The United States Department of Health and Human Services tells us that 70 percent of people who are turning 65 on this day will eventually require assistance with their day-to-day needs. If you were to reside in a nursing home or assisted living community, you are looking at some significant expenses late in your life.
Nationally the average annual cost for a private room in a nursing home exceeds $90,000. If you were to enter a nursing home in 20 or 30 years, the figure is probably going to be significantly higher than it is right now.
As you are working and paying taxes throughout your life you are paying into the Medicare program. Medicare provides health insurance for those who are eligible once they reach the age of 65. Unfortunately, Medicare will not pay for long-term care.
Most of the long-term care that is received in the United States is paid for by the Medicaid program. It is a need-based program. You must stay within strict asset and income limits to qualify.
People who were never poor often qualify for Medicaid late in their lives through a process called a Medicaid spend down. You spend or give away assets in advance of applying for the program so that you can meet the eligibility requirements.
Healthy or Community Spouse
Let’s say that you are married and you need long-term care, but your spouse does not. Under Medicaid regulations, the healthy or community spouse is entitled to something called a monthly maintenance needs allowance.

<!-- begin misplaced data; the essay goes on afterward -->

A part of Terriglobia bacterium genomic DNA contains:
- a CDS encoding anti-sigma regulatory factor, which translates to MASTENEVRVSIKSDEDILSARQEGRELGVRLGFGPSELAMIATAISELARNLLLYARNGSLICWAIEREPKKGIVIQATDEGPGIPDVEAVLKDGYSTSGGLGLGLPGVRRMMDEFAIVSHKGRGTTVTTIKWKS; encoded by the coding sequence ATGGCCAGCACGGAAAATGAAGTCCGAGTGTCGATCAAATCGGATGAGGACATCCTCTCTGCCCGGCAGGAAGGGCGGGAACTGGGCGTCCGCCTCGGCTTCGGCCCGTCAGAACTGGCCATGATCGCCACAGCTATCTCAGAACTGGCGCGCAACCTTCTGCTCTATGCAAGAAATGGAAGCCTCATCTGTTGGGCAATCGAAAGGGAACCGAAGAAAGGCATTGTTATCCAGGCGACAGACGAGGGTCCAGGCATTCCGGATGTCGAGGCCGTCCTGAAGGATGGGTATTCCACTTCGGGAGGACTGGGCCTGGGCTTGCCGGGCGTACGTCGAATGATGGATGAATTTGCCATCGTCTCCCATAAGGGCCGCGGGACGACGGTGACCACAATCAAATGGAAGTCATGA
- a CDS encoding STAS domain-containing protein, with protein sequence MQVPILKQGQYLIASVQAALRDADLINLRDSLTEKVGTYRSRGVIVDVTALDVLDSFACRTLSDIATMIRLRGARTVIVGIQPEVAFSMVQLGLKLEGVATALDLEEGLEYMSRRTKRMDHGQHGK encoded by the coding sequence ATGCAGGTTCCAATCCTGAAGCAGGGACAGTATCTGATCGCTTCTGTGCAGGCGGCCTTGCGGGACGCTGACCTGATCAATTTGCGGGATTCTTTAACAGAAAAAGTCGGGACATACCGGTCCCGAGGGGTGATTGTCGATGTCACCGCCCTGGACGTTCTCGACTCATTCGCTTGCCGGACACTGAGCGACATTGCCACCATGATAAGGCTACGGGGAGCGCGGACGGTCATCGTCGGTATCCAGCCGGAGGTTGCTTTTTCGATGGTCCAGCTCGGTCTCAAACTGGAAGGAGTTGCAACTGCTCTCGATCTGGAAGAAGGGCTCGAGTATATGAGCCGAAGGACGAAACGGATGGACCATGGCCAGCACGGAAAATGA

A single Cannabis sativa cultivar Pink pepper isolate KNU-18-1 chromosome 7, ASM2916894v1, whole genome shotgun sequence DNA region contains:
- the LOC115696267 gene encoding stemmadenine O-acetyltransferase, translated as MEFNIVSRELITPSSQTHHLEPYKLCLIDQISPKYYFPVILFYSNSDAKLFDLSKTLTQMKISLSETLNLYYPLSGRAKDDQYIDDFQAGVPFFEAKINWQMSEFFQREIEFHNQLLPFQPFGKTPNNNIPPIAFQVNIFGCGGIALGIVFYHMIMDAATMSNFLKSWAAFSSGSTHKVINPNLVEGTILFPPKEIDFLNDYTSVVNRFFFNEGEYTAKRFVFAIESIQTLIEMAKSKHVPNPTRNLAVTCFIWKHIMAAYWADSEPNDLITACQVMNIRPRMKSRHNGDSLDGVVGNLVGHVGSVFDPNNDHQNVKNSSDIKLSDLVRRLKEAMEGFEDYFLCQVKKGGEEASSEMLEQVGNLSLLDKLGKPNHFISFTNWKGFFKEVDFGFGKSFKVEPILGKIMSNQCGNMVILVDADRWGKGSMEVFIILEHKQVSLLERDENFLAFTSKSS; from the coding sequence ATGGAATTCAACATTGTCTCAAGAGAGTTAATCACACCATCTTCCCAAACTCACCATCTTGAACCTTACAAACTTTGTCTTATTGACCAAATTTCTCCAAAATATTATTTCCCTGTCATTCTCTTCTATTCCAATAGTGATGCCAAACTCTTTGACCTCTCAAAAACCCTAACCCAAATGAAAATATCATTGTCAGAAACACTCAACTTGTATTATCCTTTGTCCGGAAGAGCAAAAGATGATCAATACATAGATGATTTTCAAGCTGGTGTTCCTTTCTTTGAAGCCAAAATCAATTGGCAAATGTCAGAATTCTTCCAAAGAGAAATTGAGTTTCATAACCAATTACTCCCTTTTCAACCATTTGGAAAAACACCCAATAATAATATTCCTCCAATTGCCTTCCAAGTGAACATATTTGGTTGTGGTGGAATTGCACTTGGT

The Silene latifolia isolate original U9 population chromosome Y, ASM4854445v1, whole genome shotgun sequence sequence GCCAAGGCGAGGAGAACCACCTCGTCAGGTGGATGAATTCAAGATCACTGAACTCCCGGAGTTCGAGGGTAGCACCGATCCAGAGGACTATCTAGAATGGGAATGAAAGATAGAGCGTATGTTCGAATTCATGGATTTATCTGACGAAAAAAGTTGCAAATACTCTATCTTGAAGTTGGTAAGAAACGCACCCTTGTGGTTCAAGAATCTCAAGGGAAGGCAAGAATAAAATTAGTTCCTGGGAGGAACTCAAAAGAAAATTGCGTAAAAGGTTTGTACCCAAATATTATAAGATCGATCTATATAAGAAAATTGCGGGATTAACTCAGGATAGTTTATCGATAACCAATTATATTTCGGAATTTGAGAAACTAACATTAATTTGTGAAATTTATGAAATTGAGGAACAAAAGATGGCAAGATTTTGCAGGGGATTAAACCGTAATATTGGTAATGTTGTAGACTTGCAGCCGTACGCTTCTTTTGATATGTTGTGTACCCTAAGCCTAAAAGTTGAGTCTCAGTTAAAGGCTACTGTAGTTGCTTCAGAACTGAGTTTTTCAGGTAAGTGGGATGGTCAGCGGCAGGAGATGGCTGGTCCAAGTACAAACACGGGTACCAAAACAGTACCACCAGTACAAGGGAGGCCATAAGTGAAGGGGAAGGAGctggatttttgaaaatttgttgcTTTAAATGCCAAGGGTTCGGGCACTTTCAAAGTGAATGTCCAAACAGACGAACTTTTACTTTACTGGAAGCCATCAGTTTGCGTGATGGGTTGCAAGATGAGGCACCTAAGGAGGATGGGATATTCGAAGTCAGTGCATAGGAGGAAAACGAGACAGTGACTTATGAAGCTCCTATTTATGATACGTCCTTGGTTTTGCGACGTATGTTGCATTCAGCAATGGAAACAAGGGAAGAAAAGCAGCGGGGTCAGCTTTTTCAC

If you enter a long-term care facility and you have income coming in, you are required to contribute a significant percentage of the income toward the cost of the care. However, if your spouse is relying on some or all of your income to maintain his or her standard of living, he or she can draw a monthly maintenance needs allowance. Income that would have otherwise gone toward the long-term care costs can go to your spouse instead.
Medicaid is a jointly run federal/state government program. Each state has some latitude with regard to the exact parameters, but there are federally mandated guidelines. The maximum monthly maintenance needs allowance that a state may allow in 2014 is $2,931. The minimum amount that is allowable is $1,938.75 in every state except Alaska and Hawaii through the end of June of this year.
Free Report on Medicaid Planning
Medicaid rules can be complicated, and there is a great deal to take into consideration if you want to implement a Medicaid plan. Our firm has prepared a free special report that examines Medicaid planning in-depth. To access your copy of the report, click this link and follow the simple instructions: Set the Stage for Medicaid Eligibility.
Parman & Easterday
Latest posts by Larry Parman, Attorney at Law (see all)
- Clarity is Key to Planning & How Tom Petty Could’ve Done It Better - July 18, 2019
- Why Crowdfunding May Cost You Medicaid Eligibility - July 16, 2019
- Beneficiary Designations, etc., Aren’t a True Substitute for a Trust - July 11, 2019